The U.S. dollar index inched up 0.3% to 94.185, bouncing off Wednesday’s bottom of 93.425, its weakest level since the 11th May, and was up 0.2% for the week.
The euro fell 0.2% to 1.1298, drifting away from the previous session’s one-month peak of 1.1416. The single currency dropped 0.6% for the week.
The euro also posted a three-year low of 120.31 against the Japanese yen on Thursday. The cross was last down 0.2% at 120.95, while losing 0.1% for the week.
The greenback slid 0.1% at 107.02 against the yen, but was still up 0.4% for a week that saw it reach 106.26 on Thursday, its lowest level since the 4th of May.
The Fed is scheduled to hold a two-day policy meeting on Wednesday, while the BoJ concludes its own two-day meeting on Thursday. Industrial production and retail sales reports from China due on Monday could also set the pace for Asian trading in the coming week.
The sterling stayed under a cloud on fears over the British referendum, pushing the cable down to 1.4450 and well below this week’s 1.4664 high. The pound posted extreme movements in recent sessions driven by opinion polls and other developments ahead of the upcoming referendum on the country’s E.U. membership.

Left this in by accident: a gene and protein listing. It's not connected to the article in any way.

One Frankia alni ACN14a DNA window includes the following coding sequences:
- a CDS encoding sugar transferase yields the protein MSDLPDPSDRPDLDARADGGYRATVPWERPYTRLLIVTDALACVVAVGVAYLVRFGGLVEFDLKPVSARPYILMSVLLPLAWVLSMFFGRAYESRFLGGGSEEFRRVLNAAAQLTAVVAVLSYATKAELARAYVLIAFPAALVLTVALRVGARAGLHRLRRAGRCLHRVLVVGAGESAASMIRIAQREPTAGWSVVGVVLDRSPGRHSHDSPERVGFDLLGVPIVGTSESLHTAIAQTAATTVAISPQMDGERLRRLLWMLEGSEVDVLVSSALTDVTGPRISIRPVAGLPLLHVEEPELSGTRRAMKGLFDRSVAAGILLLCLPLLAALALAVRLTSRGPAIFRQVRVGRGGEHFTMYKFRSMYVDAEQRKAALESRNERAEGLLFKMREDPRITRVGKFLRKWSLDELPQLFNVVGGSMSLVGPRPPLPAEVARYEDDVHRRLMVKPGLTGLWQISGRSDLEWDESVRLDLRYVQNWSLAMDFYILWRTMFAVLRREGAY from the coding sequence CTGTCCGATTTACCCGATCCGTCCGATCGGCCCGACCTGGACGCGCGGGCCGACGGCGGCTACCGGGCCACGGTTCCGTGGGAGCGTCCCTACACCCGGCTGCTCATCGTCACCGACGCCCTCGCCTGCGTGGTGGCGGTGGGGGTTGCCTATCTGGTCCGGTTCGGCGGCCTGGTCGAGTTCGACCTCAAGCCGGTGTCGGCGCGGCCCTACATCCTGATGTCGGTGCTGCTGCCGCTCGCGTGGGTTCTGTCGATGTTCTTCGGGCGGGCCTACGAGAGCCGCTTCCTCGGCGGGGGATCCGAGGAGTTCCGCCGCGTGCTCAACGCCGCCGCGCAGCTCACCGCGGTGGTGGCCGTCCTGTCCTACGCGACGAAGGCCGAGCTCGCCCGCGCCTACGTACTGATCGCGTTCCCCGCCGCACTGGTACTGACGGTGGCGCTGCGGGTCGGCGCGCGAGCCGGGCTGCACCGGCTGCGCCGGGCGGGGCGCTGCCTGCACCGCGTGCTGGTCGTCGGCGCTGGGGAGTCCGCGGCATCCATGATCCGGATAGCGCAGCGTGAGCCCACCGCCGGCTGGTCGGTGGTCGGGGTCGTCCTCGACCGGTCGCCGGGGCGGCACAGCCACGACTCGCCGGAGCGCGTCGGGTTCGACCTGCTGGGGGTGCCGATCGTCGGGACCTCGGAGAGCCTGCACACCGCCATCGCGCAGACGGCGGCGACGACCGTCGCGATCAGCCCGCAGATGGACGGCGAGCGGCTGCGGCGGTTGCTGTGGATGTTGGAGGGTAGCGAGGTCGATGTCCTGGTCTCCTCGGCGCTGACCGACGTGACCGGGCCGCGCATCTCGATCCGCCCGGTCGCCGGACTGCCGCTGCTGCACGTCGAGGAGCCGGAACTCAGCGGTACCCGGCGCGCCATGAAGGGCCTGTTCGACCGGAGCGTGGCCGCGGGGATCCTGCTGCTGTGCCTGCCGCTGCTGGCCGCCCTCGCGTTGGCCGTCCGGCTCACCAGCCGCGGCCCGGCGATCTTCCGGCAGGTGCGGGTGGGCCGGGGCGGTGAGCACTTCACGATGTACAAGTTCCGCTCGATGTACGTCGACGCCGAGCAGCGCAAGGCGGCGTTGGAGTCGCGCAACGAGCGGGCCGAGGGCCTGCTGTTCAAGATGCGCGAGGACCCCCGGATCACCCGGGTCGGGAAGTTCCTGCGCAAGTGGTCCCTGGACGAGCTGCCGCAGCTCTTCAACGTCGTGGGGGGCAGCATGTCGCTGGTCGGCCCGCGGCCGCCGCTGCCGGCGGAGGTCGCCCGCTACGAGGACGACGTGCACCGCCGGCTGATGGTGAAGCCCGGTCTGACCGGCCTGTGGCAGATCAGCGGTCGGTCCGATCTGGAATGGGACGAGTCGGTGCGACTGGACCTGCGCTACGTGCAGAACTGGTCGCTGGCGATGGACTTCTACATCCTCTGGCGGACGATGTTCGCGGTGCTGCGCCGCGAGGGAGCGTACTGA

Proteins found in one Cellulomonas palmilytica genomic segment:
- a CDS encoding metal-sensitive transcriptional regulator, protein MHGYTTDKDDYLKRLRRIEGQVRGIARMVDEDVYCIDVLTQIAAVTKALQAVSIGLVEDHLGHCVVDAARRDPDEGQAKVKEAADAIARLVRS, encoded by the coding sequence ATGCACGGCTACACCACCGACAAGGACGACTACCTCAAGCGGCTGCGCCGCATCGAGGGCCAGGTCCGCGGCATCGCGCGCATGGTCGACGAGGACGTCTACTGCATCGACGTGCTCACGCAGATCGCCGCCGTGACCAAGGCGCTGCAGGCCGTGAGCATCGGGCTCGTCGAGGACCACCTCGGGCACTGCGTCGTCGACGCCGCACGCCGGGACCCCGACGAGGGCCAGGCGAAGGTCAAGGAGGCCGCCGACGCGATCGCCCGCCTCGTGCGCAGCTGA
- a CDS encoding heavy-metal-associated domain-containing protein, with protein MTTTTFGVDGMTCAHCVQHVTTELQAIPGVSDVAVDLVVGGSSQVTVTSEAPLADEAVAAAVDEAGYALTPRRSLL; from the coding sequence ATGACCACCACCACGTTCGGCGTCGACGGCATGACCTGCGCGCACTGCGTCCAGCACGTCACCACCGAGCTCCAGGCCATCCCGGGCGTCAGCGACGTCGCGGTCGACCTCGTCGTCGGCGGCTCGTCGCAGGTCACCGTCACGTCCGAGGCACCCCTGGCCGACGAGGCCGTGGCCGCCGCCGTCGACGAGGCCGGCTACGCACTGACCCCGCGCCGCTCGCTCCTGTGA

With the eurozone and U.K. in focus overnight, the greenback marked a small recovery. Disappointing payrolls print a week ago continued to weigh on the dollar, by convincing market watchers that the Federal Reserve will refrain from raising rates as early as next week.
A new string of U.S. economic reports released on Thursday was more optimistic, with a soar in wholesale inventories in April that urged analysts to upgrade their second-quarter growth forecasts.
One of the week’s best performers was the Kiwi, which marked a broad rally after the RBNZ announced its decision on Thursday to leave interest rates unchanged and that it was reluctant to cut them again. The New Zealand dollar was last up 0.2% at 0.7097 for the week.
Later in the day, the U.S. is to round up the week with data on consumer sentiment